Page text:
Can you see that the boy in the front of this scooter is actually sitting on a high chair?  What a car seat!
Dragons in front of another business.

Lots of municipal art.

A water park--looks like fun!
This little guy fell asleep on the handlebars.

Notice the street light for scooters--the tiny one beneath!

An orchard of rubber trees.

A roadside restaurant complete with hammocks for a noon-time nap!
These helmets are made to look like Slazenger ball caps!

Outside the school, the balloon and toy salesmen wait for customers.
Two of the most notable French remnants in Saigon are the Post Office and Cathedral they built on the main square.

The phone booths had different time zones listed.
Post Office
Inside the post office

 Stained glass windows in the cathedral were from Chartres, the famous stained-glass city in France.  These showed the virgin birth and the baptism of Christ.  We haven't seen anything like this for such a long time!

Saigon Cathedral of Notre Dame
I HAD to record the sound of the bells.  Reminds me of living in Germany.

Church Bells 
Back at our hotel, the dragons were performing, and people held their children up to put money in the dragon's mouth.  Children here and in China are given a red envelope with money inside from relatives and others as a New Year's gift.  Some children make LOTS of money this way!

Dad holds the child up to put money in his mouth

Part of the show--this golden object is an ancient Chinese "coin" called Yuan Bao

Wish I could take this home for a souvenir!
It was pretty hot in the afternoon.  We went to the Saigon River for a dinner cruise.

Another "Rose pose"

There were some interesting sights along the river, including unusual buildings.  There was a big contrast between the modern and the ancient.

My guess is that's a heliport sticking out of this building.

Skyscrapers and modern "junks"

Living on the river

Tennis courts on the river!!  Too bad they're empty.

Back at port, the lights were coming on.

We walked again down the beautiful streets where people were dressed for the holidays.  It was really a big celebration.

Cute family!
More beautiful florals

EVERYONE was taking pictures, posing and setting up their children.  And they smile when they have their photo taken more in Vietnam than they do in China.

She has her fingers in a "V" like they do in China for photos.  Pretty little dress!

There was even a cactus garden!!  Love the white sand!

A large sculpture of a rice plant.

Three generations!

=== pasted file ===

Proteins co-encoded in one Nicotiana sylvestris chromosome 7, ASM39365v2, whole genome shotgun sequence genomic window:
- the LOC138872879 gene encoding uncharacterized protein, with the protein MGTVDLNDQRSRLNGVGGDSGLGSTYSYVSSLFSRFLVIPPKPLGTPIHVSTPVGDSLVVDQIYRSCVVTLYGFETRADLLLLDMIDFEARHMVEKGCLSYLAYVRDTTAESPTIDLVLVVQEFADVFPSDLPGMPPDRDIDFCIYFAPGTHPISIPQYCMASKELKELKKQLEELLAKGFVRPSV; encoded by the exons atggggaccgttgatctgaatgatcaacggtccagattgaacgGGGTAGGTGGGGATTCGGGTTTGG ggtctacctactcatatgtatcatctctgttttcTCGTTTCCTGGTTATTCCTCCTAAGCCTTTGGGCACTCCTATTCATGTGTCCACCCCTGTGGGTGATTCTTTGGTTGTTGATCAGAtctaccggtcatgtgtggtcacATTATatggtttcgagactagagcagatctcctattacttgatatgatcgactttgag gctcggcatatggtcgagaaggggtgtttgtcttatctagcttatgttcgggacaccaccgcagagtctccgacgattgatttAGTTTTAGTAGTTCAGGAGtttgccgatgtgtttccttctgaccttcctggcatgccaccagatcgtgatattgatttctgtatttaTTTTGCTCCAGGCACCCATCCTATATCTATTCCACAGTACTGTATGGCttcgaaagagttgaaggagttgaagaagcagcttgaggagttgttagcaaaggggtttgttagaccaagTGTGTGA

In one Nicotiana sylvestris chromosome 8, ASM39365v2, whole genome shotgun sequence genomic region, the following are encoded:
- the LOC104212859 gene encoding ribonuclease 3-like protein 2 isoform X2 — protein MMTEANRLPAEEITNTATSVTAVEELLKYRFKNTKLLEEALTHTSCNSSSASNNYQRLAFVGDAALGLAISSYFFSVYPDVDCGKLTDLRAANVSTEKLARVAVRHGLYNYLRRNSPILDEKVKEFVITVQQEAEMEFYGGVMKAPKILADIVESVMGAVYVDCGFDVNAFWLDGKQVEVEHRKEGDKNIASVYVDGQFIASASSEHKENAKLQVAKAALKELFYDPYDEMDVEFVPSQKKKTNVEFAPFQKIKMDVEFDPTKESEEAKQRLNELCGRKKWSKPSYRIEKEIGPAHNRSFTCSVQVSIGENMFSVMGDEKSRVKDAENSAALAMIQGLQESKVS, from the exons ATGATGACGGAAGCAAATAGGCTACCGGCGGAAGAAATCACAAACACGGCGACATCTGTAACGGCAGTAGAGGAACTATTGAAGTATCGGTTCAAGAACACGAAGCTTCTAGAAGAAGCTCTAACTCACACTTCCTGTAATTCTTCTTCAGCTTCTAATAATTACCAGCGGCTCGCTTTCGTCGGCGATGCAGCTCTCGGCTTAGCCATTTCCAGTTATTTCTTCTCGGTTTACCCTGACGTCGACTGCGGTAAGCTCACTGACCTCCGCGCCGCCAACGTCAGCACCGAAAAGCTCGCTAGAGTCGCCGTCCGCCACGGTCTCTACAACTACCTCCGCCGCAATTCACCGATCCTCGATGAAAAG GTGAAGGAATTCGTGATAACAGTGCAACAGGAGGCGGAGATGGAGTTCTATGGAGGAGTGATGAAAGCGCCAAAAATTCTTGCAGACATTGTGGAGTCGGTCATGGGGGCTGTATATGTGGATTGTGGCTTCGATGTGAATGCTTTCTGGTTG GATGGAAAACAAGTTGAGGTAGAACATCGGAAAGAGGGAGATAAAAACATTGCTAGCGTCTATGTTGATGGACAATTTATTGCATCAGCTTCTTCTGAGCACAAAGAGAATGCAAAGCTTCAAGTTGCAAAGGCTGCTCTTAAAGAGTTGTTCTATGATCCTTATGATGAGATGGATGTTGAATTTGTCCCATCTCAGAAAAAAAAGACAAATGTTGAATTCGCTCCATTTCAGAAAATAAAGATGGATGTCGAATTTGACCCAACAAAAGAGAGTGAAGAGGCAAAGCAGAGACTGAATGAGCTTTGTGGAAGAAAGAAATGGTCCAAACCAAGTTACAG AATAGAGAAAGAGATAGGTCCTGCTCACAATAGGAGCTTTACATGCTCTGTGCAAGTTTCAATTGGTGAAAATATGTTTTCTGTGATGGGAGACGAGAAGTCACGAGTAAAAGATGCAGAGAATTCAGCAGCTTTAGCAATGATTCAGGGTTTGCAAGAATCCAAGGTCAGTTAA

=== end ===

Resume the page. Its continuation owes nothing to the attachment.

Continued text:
Can I take this one home with me?

I just can't leave out any photos because they are all so unique and beautiful.  I hope you have a feel for the fun, family time we spent here.  The only thing missing was my family!

We saw these fun cakes in a bakery window.  Pretty clever!
Goodbye year of the dragon

See the snake on top with the mayflowers?

As we went back to the hotel, people were still coming to walk along the avenue.  One of the shops along the way was offering parking for the scooters inside their shop!  Entrepreneurs everywhere! 
Drive-in parking
The next day we drove down to take a boat trip across the Mekong Delta to some islands where we visited local businesses all set up for tourists.  Along the route there were more fun things to see as we drove by.
Yes, this river (?) is BLACK!

Check out these shoes!

Service station for scooters--there's a tire pump, oil for sale, and you can buy sunglasses, masks, helmets, etc...

This little guy was hanging onto two vehicle toys--so cute!

More crazy shoes--bunnies on the tennis shoes!



This river is much prettier than the black one.

Vegees to go.
 We got to the Mekong River Delta and boarded our boat to cross over.  This is a big tourist area, so the boats were lined up 5 or 6 deep off the dock and we had to climb over one boat to get to the next.  Not really OSHA approved!  The weather was warm, and along the way we saw large clumps of lotus flower plants floating downstream.


We went to the Tien Giang Province to a town called My Tho.  There is a sort of "tourist gauntlet" that we were run through.  We just went along with where we were told to go and what we were told to do and enjoy!  Ha!  After the boat crossing, we went to a village where the people are beekeepers.  They demonstrated the hive and how they collect the honey.  Anyone who dared was allowed to hold the frame full of bees.  Kirk volunteered!